Children with sickle cell disease (SCD) are similarly at increased risk of developing pneumococcal infection, and robust evidence exists that penicillin prophylaxis does reduce infection rates in this population [51]. However, the observation that the risk of pneumococcal infection in INS is lower than that in SCD [51] means that the practicalities of designing a RCT examining the use of chemoprophylaxis in INS represent a considerable hurdle: 3000 children would be needed to determine whether prophylactic penicillin reduces the incidence of invasive pneumococcal disease (with only 80 % power) [21]. The risk of potential drug side-effects and the development of penicillin-resistant organisms must be balanced against the potential benefit of chemoprophylaxis for children with INS. Reassuringly, data from the SCD population suggest that penicillin prophylaxis does not increase the rate of colonisation with resistant strains of pneumococcus and that the rate of drug side-effects is low [52]. The criteria for use of prophylactic antibiotics in children with INS have traditionally been an active area of debate. However, the topic has become less relevant following the introduction of universal pneumococcal vaccination.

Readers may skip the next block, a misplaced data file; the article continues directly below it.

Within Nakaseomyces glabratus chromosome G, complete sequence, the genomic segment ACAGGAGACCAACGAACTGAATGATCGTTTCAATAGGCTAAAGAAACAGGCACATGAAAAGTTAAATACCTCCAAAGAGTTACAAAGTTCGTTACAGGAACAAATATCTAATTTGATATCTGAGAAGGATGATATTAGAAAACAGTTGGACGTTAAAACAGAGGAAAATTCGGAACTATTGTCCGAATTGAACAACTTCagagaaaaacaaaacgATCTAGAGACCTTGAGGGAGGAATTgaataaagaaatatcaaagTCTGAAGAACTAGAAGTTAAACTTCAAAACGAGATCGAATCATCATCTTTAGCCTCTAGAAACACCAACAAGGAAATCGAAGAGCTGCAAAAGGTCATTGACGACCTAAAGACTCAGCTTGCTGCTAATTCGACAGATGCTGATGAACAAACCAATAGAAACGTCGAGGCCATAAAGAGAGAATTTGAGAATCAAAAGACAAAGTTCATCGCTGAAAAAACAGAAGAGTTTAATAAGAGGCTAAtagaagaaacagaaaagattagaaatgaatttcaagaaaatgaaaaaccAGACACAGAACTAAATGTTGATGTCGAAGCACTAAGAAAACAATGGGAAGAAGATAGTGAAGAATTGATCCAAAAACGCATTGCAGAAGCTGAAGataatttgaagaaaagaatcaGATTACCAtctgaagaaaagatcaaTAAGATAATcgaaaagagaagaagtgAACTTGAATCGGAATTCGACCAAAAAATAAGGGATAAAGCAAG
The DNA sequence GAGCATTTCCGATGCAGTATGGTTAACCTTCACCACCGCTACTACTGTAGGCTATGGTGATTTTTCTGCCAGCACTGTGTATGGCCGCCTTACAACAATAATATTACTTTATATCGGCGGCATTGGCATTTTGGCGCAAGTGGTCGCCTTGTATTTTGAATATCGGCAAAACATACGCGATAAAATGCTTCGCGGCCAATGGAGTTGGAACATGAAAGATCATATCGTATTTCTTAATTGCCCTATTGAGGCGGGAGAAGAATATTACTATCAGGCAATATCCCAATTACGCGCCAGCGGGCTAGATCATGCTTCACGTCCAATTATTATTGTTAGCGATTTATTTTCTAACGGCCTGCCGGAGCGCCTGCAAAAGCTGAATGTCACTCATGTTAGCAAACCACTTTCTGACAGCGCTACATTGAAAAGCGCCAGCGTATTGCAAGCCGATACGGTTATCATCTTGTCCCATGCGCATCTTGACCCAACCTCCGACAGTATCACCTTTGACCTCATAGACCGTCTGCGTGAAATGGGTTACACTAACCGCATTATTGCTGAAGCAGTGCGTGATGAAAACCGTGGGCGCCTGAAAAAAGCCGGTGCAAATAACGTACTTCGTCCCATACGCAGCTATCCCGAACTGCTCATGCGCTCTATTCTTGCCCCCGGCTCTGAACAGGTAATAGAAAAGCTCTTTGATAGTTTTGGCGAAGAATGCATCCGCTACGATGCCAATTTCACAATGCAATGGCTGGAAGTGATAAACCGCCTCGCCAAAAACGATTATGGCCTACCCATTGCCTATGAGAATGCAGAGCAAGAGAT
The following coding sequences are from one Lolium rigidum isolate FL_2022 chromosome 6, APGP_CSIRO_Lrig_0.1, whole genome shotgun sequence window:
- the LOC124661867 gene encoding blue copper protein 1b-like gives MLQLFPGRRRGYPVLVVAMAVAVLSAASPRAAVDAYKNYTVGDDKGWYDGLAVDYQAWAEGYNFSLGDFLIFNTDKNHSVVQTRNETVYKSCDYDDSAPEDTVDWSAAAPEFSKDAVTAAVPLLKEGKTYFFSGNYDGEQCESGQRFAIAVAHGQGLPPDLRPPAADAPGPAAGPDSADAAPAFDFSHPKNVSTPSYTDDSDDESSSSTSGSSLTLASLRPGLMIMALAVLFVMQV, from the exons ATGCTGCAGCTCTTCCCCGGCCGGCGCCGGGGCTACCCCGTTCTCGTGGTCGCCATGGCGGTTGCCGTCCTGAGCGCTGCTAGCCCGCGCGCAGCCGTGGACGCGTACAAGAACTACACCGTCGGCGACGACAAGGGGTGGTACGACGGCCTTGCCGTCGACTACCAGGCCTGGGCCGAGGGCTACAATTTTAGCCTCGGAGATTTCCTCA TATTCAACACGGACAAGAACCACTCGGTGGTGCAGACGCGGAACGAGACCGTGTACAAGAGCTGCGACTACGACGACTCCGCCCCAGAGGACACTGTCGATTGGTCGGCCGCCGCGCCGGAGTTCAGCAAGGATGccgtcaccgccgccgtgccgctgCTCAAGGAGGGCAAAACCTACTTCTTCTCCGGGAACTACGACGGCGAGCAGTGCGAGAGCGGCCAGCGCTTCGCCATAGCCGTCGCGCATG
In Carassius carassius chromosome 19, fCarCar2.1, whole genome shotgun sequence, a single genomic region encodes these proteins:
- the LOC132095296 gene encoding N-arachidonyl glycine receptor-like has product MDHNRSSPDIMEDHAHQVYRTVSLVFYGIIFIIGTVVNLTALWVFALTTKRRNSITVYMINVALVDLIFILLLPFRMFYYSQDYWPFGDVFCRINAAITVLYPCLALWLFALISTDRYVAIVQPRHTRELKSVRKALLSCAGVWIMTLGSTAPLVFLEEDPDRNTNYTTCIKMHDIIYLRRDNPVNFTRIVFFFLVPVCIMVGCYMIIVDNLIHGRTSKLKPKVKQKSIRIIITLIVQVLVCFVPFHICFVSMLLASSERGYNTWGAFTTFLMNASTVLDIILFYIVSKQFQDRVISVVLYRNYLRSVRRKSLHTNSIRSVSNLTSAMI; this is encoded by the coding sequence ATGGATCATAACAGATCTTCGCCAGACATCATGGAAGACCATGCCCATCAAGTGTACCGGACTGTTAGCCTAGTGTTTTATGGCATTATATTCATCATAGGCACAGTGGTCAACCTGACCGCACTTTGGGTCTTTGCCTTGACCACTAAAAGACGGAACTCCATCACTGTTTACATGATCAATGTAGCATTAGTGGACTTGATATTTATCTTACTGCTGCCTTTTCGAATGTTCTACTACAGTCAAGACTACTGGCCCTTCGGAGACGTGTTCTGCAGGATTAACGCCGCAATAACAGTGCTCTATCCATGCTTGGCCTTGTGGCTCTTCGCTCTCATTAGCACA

Pneumococcal vaccination

Pneumococcal vaccines are either unconjugated polysaccharide vaccines (e.g. Pneumovax/PPSV23) or protein conjugate vaccines (PCV). Examples of PCV include Prevnar 13, which is a tridecavalent vaccine (i.e. containing 13 serotypes of pneumococcus). In the general population, polysaccharide vaccines have been shown to be ineffective in children under 2 years of age [53], while PCVs are highly effective in preventing invasive pneumococcal disease in children in this population [53, 54]. Universal pneumococcal vaccination is now standard practice in America and most European countries, including the UK [55]. In the UK, PCV is administered to all children at 2, 4 and 12–13 months of age [56]. Children with INS are also offered an additional single dose of pneumococcal polysaccharide vaccine (PPV) when they are ≥2 years of age [56].